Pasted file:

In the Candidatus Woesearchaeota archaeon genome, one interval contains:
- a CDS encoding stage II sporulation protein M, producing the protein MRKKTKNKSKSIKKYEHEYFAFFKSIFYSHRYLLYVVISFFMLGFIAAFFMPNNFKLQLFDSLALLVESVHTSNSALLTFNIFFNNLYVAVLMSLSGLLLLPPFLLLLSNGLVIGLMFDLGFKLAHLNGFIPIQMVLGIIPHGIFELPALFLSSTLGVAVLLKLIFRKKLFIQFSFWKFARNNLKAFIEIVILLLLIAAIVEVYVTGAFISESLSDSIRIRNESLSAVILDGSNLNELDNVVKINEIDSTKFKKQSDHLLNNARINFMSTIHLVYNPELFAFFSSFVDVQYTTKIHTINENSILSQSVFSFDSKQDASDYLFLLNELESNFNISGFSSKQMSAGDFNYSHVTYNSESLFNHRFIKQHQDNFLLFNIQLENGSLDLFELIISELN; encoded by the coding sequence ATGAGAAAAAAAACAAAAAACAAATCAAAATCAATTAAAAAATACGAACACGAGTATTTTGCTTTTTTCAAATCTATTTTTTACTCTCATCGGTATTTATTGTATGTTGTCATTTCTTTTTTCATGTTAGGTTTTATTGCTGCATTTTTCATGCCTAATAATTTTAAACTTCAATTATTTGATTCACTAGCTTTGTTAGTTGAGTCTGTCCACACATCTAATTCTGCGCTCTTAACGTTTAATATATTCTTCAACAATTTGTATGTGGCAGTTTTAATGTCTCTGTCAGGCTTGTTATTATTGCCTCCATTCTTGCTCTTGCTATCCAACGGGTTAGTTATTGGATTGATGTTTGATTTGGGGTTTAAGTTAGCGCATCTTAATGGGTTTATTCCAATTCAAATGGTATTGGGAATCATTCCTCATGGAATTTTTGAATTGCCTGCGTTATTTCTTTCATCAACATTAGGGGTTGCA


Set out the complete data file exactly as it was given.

In the Candidatus Woesearchaeota archaeon genome, one interval contains:
- a CDS encoding stage II sporulation protein M, producing the protein MRKKTKNKSKSIKKYEHEYFAFFKSIFYSHRYLLYVVISFFMLGFIAAFFMPNNFKLQLFDSLALLVESVHTSNSALLTFNIFFNNLYVAVLMSLSGLLLLPPFLLLLSNGLVIGLMFDLGFKLAHLNGFIPIQMVLGIIPHGIFELPALFLSSTLGVAVLLKLIFRKKLFIQFSFWKFARNNLKAFIEIVILLLLIAAIVEVYVTGAFISESLSDSIRIRNESLSAVILDGSNLNELDNVVKINEIDSTKFKKQSDHLLNNARINFMSTIHLVYNPELFAFFSSFVDVQYTTKIHTINENSILSQSVFSFDSKQDASDYLFLLNELESNFNISGFSSKQMSAGDFNYSHVTYNSESLFNHRFIKQHQDNFLLFNIQLENGSLDLFELIISELN; encoded by the coding sequence ATGAGAAAAAAAACAAAAAACAAATCAAAATCAATTAAAAAATACGAACACGAGTATTTTGCTTTTTTCAAATCTATTTTTTACTCTCATCGGTATTTATTGTATGTTGTCATTTCTTTTTTCATGTTAGGTTTTATTGCTGCATTTTTCATGCCTAATAATTTTAAACTTCAATTATTTGATTCACTAGCTTTGTTAGTTGAGTCTGTCCACACATCTAATTCTGCGCTCTTAACGTTTAATATATTCTTCAACAATTTGTATGTGGCAGTTTTAATGTCTCTGTCAGGCTTGTTATTATTGCCTCCATTCTTGCTCTTGCTATCCAACGGGTTAGTTATTGGATTGATGTTTGATTTGGGGTTTAAGTTAGCGCATCTTAATGGGTTTATTCCAATTCAAATGGTATTGGGAATCATTCCTCATGGAATTTTTGAATTGCCTGCGTTATTTCTTTCATCAACATTAGGGGTTGCA